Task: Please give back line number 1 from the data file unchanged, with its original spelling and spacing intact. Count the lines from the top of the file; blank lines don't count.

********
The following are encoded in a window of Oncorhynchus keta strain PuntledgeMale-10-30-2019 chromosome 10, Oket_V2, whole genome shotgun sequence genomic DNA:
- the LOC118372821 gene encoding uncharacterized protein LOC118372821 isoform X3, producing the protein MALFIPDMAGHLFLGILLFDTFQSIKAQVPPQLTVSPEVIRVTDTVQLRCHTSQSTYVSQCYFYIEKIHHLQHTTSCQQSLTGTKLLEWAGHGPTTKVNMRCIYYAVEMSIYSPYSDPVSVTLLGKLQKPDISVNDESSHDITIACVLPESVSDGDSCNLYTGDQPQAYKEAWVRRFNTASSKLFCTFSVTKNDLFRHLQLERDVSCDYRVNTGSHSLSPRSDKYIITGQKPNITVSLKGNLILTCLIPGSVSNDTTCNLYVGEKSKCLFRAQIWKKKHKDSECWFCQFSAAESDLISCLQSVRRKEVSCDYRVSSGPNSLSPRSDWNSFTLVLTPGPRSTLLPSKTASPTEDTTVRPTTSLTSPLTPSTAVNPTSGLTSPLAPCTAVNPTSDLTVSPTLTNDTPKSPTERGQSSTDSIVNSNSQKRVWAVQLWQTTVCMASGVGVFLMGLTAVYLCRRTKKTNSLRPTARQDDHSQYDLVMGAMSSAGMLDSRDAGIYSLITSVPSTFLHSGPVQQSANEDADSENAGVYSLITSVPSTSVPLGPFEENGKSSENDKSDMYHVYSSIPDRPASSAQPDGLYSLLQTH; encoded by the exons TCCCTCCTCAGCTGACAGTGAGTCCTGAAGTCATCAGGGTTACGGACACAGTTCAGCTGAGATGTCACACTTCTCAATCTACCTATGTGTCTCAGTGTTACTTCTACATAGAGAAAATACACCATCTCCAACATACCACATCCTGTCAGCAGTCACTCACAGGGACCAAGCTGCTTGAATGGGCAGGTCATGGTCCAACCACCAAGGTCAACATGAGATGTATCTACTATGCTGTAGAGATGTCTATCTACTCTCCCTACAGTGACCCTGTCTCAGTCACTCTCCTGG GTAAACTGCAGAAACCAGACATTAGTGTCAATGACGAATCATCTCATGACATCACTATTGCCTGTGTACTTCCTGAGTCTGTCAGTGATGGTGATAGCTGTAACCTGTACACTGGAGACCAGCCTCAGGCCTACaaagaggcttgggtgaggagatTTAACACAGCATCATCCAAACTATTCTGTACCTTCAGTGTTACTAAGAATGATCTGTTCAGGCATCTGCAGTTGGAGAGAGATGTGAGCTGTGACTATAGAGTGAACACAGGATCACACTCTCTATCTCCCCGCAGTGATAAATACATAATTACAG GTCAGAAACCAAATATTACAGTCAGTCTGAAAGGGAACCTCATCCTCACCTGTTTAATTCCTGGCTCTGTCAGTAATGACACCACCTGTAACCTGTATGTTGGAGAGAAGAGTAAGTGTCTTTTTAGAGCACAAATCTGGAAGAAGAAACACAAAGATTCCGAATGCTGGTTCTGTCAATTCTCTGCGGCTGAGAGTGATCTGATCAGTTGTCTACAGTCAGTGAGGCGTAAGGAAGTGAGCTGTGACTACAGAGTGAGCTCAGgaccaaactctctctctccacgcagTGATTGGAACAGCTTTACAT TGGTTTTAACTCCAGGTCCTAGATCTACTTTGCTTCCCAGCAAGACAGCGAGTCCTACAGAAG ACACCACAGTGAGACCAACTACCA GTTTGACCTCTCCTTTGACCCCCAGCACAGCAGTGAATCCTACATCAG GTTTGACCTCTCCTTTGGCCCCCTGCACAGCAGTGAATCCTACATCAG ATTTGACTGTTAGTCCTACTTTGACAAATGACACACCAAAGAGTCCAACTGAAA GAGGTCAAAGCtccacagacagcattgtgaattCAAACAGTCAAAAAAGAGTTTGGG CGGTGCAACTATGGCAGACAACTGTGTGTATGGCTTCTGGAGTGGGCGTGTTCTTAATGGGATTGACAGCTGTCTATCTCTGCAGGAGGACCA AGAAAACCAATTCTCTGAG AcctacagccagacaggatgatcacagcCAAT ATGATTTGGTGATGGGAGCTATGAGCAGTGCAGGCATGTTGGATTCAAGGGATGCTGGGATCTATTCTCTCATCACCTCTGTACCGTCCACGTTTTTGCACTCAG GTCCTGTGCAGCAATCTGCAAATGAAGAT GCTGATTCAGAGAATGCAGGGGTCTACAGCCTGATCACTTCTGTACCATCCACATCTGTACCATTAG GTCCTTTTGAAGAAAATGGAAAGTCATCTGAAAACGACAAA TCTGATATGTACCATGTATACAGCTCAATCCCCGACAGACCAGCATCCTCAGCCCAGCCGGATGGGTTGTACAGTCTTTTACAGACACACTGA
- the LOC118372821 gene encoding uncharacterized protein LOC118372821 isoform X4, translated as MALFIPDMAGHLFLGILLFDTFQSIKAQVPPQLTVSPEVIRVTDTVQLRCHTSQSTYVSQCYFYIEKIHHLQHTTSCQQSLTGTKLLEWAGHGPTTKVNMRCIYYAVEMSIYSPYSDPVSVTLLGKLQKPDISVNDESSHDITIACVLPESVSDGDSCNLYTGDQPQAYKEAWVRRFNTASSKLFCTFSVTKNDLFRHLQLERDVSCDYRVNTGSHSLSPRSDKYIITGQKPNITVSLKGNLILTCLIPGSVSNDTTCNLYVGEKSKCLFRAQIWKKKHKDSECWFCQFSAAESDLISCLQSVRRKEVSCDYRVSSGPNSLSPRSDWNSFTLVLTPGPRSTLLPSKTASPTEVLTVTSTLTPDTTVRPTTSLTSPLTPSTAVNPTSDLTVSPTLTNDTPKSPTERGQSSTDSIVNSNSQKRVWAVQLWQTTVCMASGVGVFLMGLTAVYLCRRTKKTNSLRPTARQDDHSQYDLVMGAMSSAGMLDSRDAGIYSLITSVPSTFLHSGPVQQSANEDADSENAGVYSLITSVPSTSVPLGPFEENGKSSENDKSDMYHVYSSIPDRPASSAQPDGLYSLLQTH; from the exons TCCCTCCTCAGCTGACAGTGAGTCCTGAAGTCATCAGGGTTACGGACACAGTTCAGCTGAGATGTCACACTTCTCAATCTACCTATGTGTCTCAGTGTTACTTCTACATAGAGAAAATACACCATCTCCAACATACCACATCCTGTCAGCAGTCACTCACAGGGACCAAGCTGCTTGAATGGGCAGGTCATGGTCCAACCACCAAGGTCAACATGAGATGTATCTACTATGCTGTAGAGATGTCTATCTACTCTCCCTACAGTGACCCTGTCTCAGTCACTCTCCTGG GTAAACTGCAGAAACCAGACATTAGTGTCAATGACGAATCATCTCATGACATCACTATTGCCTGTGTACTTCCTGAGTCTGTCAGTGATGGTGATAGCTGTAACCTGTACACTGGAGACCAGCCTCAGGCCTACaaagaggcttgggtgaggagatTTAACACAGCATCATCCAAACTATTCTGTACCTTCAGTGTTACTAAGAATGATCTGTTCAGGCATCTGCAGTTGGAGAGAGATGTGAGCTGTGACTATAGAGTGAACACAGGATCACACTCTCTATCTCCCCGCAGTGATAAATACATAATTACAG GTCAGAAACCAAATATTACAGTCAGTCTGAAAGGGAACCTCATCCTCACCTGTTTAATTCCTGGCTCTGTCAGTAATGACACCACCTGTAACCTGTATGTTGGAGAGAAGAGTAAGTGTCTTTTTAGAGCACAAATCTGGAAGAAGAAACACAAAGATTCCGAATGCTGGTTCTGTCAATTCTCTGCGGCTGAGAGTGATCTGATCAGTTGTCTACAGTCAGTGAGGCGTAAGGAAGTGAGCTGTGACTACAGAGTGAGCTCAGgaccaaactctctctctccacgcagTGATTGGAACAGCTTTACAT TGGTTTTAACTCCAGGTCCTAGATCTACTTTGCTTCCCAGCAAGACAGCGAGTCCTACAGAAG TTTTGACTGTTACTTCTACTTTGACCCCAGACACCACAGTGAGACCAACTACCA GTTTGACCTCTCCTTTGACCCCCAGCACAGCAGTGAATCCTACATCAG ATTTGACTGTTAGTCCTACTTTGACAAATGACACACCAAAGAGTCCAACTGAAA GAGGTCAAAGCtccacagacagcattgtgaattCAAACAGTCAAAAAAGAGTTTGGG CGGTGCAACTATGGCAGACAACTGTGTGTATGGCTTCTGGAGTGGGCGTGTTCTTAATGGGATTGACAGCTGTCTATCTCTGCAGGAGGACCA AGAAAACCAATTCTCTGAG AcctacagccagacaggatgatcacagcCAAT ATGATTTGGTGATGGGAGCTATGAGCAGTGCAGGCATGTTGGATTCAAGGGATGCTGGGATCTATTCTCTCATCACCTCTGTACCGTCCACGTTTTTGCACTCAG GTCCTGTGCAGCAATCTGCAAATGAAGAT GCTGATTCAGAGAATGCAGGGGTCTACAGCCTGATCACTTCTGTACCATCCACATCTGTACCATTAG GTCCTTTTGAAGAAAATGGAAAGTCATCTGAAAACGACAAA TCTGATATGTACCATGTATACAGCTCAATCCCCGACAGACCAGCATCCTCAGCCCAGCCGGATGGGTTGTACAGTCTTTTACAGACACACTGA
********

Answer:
The following are encoded in a window of Oncorhynchus keta strain PuntledgeMale-10-30-2019 chromosome 10, Oket_V2, whole genome shotgun sequence genomic DNA: